The State Department released 296 emails from Hillary Clinton’s private email account today, perhaps hoping that the holiday weekend would wipe them from everyone’s memory as quickly as the emails were wiped from her server. A third of the emails in the news dump, which many hope will provide a clearer picture of Clinton’s tenure as secretary of State, have already been released; the rest of the 55,000 pages’ worth of email being sorted by the State Department will be released on a “rolling basis,” as required by federal courts. The batch of emails totals nearly 900 pages.
Because there are many people who would like to read these emails, the website hosting the documents is very slow right now. Many of Hillary Clinton’s contributions to the email threads are limited to “Pls print” or “thx.”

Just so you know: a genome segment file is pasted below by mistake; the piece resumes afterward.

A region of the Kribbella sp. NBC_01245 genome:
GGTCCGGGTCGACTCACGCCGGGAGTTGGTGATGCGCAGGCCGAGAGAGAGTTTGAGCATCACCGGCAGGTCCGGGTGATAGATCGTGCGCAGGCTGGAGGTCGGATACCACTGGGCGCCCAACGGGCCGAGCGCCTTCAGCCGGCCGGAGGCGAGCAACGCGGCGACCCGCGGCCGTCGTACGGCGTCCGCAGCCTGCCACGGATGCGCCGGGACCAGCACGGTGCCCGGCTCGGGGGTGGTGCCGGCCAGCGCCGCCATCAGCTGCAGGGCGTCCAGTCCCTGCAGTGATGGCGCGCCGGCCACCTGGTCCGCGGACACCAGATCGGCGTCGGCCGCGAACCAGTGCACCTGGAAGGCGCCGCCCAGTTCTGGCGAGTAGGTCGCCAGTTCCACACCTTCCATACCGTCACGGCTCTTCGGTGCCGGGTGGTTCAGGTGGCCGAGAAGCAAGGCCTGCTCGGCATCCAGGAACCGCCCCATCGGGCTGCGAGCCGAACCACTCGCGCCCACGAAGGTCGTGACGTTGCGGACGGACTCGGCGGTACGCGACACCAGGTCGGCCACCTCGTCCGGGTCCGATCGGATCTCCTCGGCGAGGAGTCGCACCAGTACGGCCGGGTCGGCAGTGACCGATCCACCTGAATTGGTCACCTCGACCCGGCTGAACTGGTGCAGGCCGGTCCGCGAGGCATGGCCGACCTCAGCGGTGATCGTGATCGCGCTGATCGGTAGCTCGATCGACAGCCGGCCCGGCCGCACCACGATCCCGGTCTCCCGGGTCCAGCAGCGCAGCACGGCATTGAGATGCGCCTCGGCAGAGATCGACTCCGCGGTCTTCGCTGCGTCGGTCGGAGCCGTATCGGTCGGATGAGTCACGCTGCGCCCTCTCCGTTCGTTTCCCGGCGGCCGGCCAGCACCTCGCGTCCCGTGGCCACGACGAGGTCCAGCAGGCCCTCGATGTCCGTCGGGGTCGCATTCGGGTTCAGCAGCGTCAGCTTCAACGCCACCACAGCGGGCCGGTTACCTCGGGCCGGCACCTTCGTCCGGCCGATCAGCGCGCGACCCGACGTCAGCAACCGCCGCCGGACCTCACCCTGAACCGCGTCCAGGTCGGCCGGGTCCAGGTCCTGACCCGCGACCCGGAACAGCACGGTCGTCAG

On Tuesday, at an event in Iowa, Clinton said, “I have said repeatedly I want those emails out. Nobody has a bigger interest in getting them released than I do.”
Republican Representative Trey Gowdy, who heads the House committee investigating the Obama administration’s response to the Benghazi attacks, said in a statement after the emails’ release, “To assume a self-selected public record is complete, when no one with a duty or responsibility to the public had the ability to take part in the selection, requires a leap in logic no impartial reviewer should be required to make and strains credibility.” Representative Elijah Cummings, the ranking Democrat on the committee, spun the emails in the different direction. “Instead of the selective leaking that has happened so far,” he said, “the American people can now read all of these emails and see for themselves that they contain no evidence to back up … any other wild allegations Republicans have made for years.”
On Friday, White House Press Secretary Josh Earnest said the released emails “do not change in anyway anyone’s understanding” of the administration’s handling of the Benghazi attacks.